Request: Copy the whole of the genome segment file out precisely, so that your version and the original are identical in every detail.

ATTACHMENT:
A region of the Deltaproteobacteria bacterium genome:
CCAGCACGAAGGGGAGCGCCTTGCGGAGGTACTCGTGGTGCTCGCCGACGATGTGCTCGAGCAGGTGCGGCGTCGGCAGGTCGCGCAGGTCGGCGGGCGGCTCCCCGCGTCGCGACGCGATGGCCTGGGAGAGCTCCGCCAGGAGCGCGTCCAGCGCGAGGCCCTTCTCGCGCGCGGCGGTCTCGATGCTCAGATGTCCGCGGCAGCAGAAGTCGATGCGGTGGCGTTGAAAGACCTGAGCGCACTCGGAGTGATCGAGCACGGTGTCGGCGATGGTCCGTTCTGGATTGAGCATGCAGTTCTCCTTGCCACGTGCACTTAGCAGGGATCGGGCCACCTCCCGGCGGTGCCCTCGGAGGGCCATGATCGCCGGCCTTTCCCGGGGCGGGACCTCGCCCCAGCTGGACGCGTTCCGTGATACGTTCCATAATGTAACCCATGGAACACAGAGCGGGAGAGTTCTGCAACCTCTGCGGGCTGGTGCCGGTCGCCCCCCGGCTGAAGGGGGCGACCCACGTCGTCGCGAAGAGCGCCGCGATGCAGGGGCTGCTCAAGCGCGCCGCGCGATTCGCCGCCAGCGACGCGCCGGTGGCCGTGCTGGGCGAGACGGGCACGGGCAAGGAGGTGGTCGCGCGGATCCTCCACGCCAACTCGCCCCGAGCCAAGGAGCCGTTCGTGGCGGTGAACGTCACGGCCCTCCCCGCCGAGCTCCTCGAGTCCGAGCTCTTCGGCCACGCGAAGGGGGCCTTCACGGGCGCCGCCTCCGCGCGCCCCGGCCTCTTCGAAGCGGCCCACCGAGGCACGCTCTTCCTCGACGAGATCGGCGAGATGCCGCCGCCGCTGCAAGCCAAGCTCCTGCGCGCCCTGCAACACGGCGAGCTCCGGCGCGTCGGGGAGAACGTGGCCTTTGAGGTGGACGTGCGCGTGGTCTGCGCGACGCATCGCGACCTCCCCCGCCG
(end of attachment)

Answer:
A region of the Deltaproteobacteria bacterium genome:
CCAGCACGAAGGGGAGCGCCTTGCGGAGGTACTCGTGGTGCTCGCCGACGATGTGCTCGAGCAGGTGCGGCGTCGGCAGGTCGCGCAGGTCGGCGGGCGGCTCCCCGCGTCGCGACGCGATGGCCTGGGAGAGCTCCGCCAGGAGCGCGTCCAGCGCGAGGCCCTTCTCGCGCGCGGCGGTCTCGATGCTCAGATGTCCGCGGCAGCAGAAGTCGATGCGGTGGCGTTGAAAGACCTGAGCGCACTCGGAGTGATCGAGCACGGTGTCGGCGATGGTCCGTTCTGGATTGAGCATGCAGTTCTCCTTGCCACGTGCACTTAGCAGGGATCGGGCCACCTCCCGGCGGTGCCCTCGGAGGGCCATGATCGCCGGCCTTTCCCGGGGCGGGACCTCGCCCCAGCTGGACGCGTTCCGTGATACGTTCCATAATGTAACCCATGGAACACAGAGCGGGAGAGTTCTGCAACCTCTGCGGGCTGGTGCCGGTCGCCCCCCGGCTGAAGGGGGCGACCCACGTCGTCGCGAAGAGCGCCGCGATGCAGGGGCTGCTCAAGCGCGCCGCGCGATTCGCCGCCAGCGACGCGCCGGTGGCCGTGCTGGGCGAGACGGGCACGGGCAAGGAGGTGGTCGCGCGGATCCTCCACGCCAACTCGCCCCGAGCCAAGGAGCCGTTCGTGGCGGTGAACGTCACGGCCCTCCCCGCCGAGCTCCTCGAGTCCGAGCTCTTCGGCCACGCGAAGGGGGCCTTCACGGGCGCCGCCTCCGCGCGCCCCGGCCTCTTCGAAGCGGCCCACCGAGGCACGCTCTTCCTCGACGAGATCGGCGAGATGCCGCCGCCGCTGCAAGCCAAGCTCCTGCGCGCCCTGCAACACGGCGAGCTCCGGCGCGTCGGGGAGAACGTGGCCTTTGAGGTGGACGTGCGCGTGGTCTGCGCGACGCATCGCGACCTCCCCCGCCG